Woman Lifts Weights, Continues Being a Woman -The Toast

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better-form-clean-705x1024Hieu Truong’s previous work for The Toast can be found here.

Most women her age are usually doing weak things, like hugging family members, cooking for large groups of small children, or spending much of their waking hours trying to support themselves financially. This woman is different. She lifts heavy weights. Maybe she lifts more weights than you, presumably male reader of undetermined size and athletic ability. Isn’t that crazy, a mere woman lifting more than you? She must be cheating. Maybe you should make derogatory remarks in the comments section, or speculate whether or not she is using steroids.

“Strong is the new pretty,” she says, as she chalks her hands for her 120lb log clean and press. “However, I have to make sure I’m the old pretty as well or I won’t get any sponsorships or any significant financial support to continue in any sport I love.”

This female lifter is completely unlike the kind of woman you tend to think of when you think of female lifters, because she loves the color pink. She loves the color pink so much that she has painted herself entirely in neon pink prior to a meet, in order to blind the other lifters. Once, she painted the referees in the middle of introductions and was stopped by a weight loader before she got to the meet director.

Many girls her age are usually preoccupied by trivial things, like attracting boys, or following up on the latest celebrity gossip, or doing well in school so they can finally escape the clutches of their overbearing parents. This girl is different. She lifts weights. Doing this very masculine activity makes her 95% more interesting than any other girl her age, aside from all of the girls around the world who work on farms or often carry around their younger siblings or their own children.

“I think it surprises a lot of people to know this about me, but I’m just a girly girl, deep inside,” she gushes, and immediately pulls a 5-year-old girl in pigtails and bedecked in pink tulle out of her stomach to demonstrate. The 5-year-old girl is clutching a doll. Satisfied by this affirmation of femininity, the legions of Kreplath creatures that have been ominously gathering around her slink away to find a new target. Their last target was Serena Williams, who easily beat them all off with her tennis racket.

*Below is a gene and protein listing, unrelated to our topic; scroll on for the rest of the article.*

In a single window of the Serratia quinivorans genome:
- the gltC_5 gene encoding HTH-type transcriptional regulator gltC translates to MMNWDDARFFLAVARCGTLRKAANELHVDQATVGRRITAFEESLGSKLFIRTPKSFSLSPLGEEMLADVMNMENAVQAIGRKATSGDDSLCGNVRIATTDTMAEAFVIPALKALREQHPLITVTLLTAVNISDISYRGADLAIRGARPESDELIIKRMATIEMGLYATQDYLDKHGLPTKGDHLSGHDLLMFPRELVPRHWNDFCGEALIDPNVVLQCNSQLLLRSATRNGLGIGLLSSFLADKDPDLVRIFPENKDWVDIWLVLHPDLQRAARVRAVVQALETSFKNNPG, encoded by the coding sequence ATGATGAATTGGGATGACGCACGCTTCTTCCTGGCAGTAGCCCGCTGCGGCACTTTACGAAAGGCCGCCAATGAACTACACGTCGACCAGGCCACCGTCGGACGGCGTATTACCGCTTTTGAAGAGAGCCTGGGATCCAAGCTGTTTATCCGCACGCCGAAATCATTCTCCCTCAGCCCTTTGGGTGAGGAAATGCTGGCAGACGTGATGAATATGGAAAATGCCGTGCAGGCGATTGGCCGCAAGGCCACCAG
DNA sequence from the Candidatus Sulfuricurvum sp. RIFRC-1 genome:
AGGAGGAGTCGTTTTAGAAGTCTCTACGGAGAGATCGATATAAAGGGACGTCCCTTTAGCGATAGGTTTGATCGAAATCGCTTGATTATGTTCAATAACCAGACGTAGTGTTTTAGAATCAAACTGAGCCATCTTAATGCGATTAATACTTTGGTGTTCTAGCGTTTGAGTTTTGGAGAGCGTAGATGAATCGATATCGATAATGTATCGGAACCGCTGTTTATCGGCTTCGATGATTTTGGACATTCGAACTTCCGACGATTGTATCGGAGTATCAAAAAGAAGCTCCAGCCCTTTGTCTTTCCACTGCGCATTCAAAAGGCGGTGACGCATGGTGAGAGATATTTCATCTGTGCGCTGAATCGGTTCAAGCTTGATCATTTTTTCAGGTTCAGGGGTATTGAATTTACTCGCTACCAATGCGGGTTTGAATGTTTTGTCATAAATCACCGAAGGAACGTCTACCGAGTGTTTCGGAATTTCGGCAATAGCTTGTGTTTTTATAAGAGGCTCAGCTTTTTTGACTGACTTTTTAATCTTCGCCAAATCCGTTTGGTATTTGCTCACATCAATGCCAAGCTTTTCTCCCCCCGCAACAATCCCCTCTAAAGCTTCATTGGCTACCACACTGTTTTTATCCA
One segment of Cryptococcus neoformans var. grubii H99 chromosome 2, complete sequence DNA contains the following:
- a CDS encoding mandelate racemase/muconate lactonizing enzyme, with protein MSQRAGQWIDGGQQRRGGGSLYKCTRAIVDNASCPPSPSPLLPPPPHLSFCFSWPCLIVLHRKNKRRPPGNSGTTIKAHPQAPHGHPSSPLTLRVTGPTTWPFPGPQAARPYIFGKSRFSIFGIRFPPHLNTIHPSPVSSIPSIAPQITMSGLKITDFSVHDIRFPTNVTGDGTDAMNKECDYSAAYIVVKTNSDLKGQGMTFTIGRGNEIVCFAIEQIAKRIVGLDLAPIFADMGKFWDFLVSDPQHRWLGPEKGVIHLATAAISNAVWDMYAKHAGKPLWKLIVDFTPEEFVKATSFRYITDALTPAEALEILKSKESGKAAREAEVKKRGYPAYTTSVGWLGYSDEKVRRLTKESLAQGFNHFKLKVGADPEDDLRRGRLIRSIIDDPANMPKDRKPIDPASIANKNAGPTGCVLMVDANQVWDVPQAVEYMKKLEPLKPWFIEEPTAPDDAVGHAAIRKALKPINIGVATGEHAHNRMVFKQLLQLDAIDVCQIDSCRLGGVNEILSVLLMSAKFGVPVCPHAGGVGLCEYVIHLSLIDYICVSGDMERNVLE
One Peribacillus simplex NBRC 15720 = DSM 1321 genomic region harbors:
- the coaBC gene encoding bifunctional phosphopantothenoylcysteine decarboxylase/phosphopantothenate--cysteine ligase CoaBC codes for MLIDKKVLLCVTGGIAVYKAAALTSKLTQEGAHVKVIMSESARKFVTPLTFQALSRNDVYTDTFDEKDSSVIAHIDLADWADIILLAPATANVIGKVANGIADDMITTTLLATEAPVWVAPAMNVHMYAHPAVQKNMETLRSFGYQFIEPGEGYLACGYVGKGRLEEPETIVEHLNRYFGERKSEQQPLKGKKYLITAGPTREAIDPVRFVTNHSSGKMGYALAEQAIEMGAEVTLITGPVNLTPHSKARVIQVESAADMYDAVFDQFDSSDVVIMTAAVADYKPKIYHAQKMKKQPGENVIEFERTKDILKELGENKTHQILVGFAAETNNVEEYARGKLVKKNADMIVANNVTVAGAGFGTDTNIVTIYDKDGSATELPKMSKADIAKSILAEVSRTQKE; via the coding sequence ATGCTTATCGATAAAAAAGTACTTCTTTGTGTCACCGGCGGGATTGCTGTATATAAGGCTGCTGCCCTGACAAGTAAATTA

In response to critiques from both men and women that being strong and showing off one’s muscles was unfeminine, Eleiko Sport USA is announcing a new line of singlets made entirely of lace, tulle, and taffeta, while Rogue is announcing their new line of weight belts, complete with the bedazzled phrase “GIRLY.”

She is a Black woman who lives in the community and lifts a lot of weight, but because she is Black, she’s very definitely not particularly feminine to the assumed audience is (white people) so this is barely worth acknowledging. If she is below the age of 20 or above the age of 50, then the commentary will focus on her age. Let’s ignore the intersections between race and gender and how this might have influenced her experience of the sport. None of this matters, even if she sets a world record or two. It’s just not that interesting unless her interest in lifting is contrasted with perceived femininity.